I don't think it needs a complete rebuild, just pistons rings valve. But anyway, I guess its cheaper to buy a brand new motor....
Let's say that you decide to re-power the tractor instead of rebuilding the Onan.
You will have to choose between a Kohler, Honda, Kawasaki, Generac or Vanguard engine.
The physical size of those V-twins will dictate how much you will be required to modify the hood of your tractor. The sides of Ingersoll models with Vanguards have bulges for clearance. Some engines required the hood hinge to be raised up.
The wiring of your tractor will be different than what is needed for the new engine and you may have to change your ignition switch.
The main issue will be the PTO clutch. Your mechanical PTO EZ clutch won't work on the new tractors unless you pay a machine shop to create a special main shaft to bolt onto the flywheel of the new engine. Therefore, you will be forced to buy an electric clutch. Expect to pay around $300.00 for that plus you still need some sort of adaptor to mount it to the flywheel. Oh...you will need to drill a hole in your dashboard for the switch to operate the clutch. Of course, you will have to buy that switch and a separate fuse as well as add the wiring to hook it up.
Moving now to the back side of the engine, you will have to find a motor with the correct size of crank stub. You may have to cut that stub down because they are usually longer than what is needed for a Case tractor. You will also need a mounting bracket for the hydraulic pump and you have to make sure that the engine you buy had threaded holes to accept a pump mount. The engine must be positioned on the frame of the tractor correctly so that the PTO pulley lines up with the mule pulleys for the snow blower and mowing deck. You must make sure that the engine is not mounted too high or too low or the stock belt lengths won't work for driving the deck or blower. Most likely, you will have to design and fabricate a mounting plate for this new engine because the current holes in the frame won't line up with the new engine's mounting holes.
The other stuff such as redoing the fuel line, choke cable, throttle cable etc will be a piece of cake compared to creating a new, custom exhaust system. You will need a new muffler, exhaust flanges, pipe and a bunch of pipe bends. A TIG welder is the most ideal method to weld up the many joins between pipe bends and straight pieces. With some luck, you should be able to turn out a nice looking exhaust system after a few days of work.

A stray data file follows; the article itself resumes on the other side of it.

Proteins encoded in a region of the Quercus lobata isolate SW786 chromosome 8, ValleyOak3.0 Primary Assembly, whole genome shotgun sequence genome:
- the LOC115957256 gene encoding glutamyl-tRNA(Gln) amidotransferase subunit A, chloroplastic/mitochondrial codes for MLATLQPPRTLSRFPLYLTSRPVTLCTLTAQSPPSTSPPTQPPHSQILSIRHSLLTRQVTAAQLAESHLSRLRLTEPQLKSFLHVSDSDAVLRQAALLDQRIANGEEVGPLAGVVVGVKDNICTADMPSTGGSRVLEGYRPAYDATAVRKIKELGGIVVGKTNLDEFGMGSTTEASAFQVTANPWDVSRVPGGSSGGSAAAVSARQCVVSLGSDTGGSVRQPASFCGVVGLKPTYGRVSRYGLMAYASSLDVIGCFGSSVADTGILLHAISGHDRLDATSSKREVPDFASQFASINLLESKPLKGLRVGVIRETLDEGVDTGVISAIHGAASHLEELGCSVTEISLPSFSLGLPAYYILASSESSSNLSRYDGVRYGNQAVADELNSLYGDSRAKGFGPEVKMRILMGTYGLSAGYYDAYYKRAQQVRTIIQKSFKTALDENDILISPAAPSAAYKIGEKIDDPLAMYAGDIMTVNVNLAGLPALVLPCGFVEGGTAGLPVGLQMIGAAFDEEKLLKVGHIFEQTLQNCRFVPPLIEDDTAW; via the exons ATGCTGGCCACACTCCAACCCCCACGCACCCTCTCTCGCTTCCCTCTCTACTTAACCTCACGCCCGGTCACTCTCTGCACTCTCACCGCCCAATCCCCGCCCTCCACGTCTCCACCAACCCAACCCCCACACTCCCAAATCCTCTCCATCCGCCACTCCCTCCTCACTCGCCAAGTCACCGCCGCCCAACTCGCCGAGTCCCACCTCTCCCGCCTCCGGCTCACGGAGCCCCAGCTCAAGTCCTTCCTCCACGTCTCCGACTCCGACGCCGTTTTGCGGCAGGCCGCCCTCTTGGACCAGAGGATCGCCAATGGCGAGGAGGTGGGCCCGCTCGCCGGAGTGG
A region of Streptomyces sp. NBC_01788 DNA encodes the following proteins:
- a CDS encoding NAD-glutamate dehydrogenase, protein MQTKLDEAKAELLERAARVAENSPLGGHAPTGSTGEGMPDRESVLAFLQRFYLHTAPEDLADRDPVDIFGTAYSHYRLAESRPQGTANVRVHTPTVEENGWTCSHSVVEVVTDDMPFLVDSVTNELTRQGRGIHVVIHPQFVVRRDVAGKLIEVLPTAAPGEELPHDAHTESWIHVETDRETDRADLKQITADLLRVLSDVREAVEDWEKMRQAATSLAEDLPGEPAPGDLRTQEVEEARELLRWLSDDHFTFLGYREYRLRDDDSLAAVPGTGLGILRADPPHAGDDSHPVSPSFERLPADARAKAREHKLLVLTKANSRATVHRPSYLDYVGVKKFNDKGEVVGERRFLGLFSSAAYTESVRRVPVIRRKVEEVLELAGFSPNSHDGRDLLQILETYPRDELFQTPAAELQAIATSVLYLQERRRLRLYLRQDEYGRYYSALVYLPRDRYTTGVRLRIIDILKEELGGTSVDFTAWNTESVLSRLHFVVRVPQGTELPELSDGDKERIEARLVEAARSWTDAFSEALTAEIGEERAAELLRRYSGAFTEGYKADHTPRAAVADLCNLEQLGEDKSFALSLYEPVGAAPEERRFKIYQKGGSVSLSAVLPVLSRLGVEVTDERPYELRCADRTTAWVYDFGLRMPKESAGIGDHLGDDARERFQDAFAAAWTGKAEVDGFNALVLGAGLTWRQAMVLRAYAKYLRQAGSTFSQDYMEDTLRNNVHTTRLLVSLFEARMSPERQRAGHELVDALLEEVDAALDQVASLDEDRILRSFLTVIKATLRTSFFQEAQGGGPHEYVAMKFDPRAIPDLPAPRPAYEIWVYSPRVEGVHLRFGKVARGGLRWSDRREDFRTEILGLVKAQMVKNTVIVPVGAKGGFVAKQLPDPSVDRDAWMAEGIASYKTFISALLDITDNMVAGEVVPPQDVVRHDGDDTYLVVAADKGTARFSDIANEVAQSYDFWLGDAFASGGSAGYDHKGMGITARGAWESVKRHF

On the other side of the coin, you could remove the Onan engine all by yourself. If you have some experience with engines, you could dismantle it. If you don't have that experience, then you could just put the engine in your trunk, take it to a local engine shop and leave it with them. They will dismantle it, measure the cylinder bores to determine wear, taper and whether the bore is oval or round. They will measure the crankshaft journals to see if the crank needs to be turned. The valves and seats will be inspected and the springs will be tested. At that point, they will be able to tell you if the block needs to be bored and by how much. They will advise if you need new valves, seats, guides and springs. The camshaft can be profiled to make sure you are getting all the lift you should be getting. The head and the top of the cylinders may need to be re-surfaced if they are not dead flat.
Once they do all the necessary work and reassemble the engine, all you have to do is to put it in your trunk, bring it home and put it back in your tractor. It will bolt right back in with no measuring, no fabrication, no modifications. Everything will fit. Everything will work and you will have an engine that should be OK for another 20 years of use if you take care of it.
Unless you intend to keep this tractor for AT LEAST 10 years, do not do either one of the above. Sell the tractor as it is and go buy something newer with lower hours.